There’s something refreshing about the no-nonsense way Dacia promotes its latest addition to the Duster range: ‘The most affordable automatic crossover in the UK.’
There’s no upselling, no hyperbole, no cringe-worthy PR waffle.
If value for money is central to your next tow car purchase, and you want to buy new, take a look at Dacia – it’s as simple as that. The price that warrants that strapline is £14,995. The Duster range starts at £9495 OTR.
Dacia came to the UK in 2013. And in the same year, the Duster scooped the Best Budget 4×4 award at our Tow Car Awards; a promising start.
And now, for the first time, it’s being sold with an automatic transmission, in response to customer demand. It’s a six-speed, dual-clutch gearbox that’s only available with the dCi 110 two-wheel-drive model.
Known as the Duster EDC (Efficient Dual Clutch), this variant is powered by a 1461cc, four-cylinder turbodiesel engine. Its official combined fuel consumption is 62.8mpg, with CO2 emissions of 116g/km.
With a 1349kg kerbweight, this version of the Dacia Duster has a 1146kg 85% match figure, so it’s clearly only designed to haul lightweight caravans such as the Swift Basecamp or Caravelair Antarès 335. But as such tourers are gaining ground, lighter tow cars are coming into focus.
The Duster EDC is sold as a Lauréate (£14,995 OTR) and range-topping Prestige (£15,895). Our test car showcased the latter, and boasted standard items such as 16in diamond-cut alloys, rear parking sensors, the MediaNav 7in touchscreen and a reversing camera.
Back to basics
Key to Dacia’s approach with its entire range is that it wants to give owners the functionality they need at a price they can afford. And with no overblown promises, it’s not hard to be impressed.
There’s a good amount space for driver and front passenger. The door closes with a reassuring thunk and, while there are a lot of plastics around you, it manages to feel basic but not cheap.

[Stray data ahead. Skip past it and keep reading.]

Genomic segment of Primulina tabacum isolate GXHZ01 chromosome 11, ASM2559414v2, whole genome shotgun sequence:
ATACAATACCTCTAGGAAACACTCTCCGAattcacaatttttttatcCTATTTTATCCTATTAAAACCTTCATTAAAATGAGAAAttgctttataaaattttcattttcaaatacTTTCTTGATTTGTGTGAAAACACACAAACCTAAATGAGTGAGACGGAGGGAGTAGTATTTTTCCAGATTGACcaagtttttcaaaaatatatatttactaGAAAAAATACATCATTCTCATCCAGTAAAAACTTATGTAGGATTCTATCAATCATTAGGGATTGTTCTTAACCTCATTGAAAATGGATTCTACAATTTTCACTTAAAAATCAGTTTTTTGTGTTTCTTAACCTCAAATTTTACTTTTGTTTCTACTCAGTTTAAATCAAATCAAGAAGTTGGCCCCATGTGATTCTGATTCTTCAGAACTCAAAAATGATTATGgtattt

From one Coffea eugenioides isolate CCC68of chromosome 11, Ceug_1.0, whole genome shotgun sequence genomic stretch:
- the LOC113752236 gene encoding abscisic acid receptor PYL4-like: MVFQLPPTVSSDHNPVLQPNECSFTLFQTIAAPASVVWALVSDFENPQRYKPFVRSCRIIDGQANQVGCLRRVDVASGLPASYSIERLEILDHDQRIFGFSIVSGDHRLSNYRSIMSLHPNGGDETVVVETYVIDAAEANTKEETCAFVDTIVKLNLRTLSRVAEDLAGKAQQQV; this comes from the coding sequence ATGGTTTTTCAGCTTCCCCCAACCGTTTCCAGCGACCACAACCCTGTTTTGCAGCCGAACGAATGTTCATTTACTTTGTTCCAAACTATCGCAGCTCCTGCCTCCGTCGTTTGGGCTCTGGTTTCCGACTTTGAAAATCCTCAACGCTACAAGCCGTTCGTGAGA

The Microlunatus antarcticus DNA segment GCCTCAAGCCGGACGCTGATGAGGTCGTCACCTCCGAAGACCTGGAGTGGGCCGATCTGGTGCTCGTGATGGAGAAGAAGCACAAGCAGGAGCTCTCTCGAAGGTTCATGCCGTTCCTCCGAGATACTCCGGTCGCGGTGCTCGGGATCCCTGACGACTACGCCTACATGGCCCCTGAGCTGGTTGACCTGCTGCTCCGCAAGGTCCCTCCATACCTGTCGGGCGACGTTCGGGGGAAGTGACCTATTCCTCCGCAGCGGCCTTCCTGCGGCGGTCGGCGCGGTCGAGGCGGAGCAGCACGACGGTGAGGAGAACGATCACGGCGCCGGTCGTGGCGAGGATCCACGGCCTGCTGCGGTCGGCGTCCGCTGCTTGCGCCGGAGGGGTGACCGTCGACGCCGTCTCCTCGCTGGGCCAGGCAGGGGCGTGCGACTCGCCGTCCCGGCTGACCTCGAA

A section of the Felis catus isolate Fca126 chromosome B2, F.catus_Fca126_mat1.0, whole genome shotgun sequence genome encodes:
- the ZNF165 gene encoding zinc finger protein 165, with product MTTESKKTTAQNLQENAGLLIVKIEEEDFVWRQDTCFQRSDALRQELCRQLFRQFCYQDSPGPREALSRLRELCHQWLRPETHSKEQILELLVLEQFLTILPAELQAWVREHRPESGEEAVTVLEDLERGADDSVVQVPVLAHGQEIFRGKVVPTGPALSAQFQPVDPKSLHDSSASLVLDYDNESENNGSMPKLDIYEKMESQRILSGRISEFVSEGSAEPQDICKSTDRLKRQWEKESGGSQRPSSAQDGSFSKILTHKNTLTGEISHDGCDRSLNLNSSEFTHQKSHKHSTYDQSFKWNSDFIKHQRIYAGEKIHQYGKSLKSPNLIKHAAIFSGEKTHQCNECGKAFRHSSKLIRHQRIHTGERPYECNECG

It took a little while to get comfortable behind the wheel, because all the seat adjustment is manual. That said, the range of movement should cater for most – although the steering wheel is adjustable for rake but not reach.
Rear-seat space is adequate rather than generous. The seats split 60:40 with very little effort to give a 1636-litre boot (albeit with a step and slope at the seat base); with the seats in position it’s 475 litres.
The tailgate is light, with a handle to help close it, and there’s no big lip to lift luggage over. And while we’re considering practical matters, the wing mirrors are usefully large – making it easier to fit towing extensions – and a spare wheel is a £150 option.
On the road
On paper, 108bhp and 184lb ft torque don’t sound exceptional, yet the Duster is a pleasant drive. Under load the engine is rather noisy, but the rest of the time it’s a quiet companion.
That new automatic gearbox is also quiet, as well as pretty smooth-shifting. There’s a manual mode that may be handy when, for example, you’re preparing to overtake – although you nudge it forward to change down and backwards to change up, which seems counterintuitive.
Road and wind noise are well controlled, the latter more noticeable at motorway speeds, but not overly intrusive. The Duster rides well, too. The steering could be more responsive and lighter at low speeds, however, and the (conventional) handbrake felt quite low-set and heavy.
We do, however, have a few bones to pick with the switchgear. The sat-nav system may be good, but the screen is set too low, meaning you have to take your eyes from the road to view it.
And while it’s handy to have cruise control and speed-limit functions, the button to engage them is also low-set. It’s just under the touchscreen, so unless you’re prepared to fumble, you have to take your eyes off the road as well as your hand off the wheel to find it. That said, the buttons to set the speed, stop and resume each function are on the steering wheel and easy to use.
Features we were pleased to see included electric windows front and rear, two 12V sockets and three cupholders. There’s also a USB point just above the touchscreen, and if you plug in your device it reads it and you can play music or an audiobook with full on-screen functionality – great if you’ve miles to munch on tour.
There’s something endearingly unpretentious about the Dacia Duster. It’s cheap without ever feeling it. It is basic, but what it gives you it does well.
In fact, it’s hard to not admire its ambition and Dacia’s loyalty to its core values. If only Dacia made a larger SUV, to give an appealing option to a wider range of cost-conscious caravanners.
It is basic, but what it gives you it does well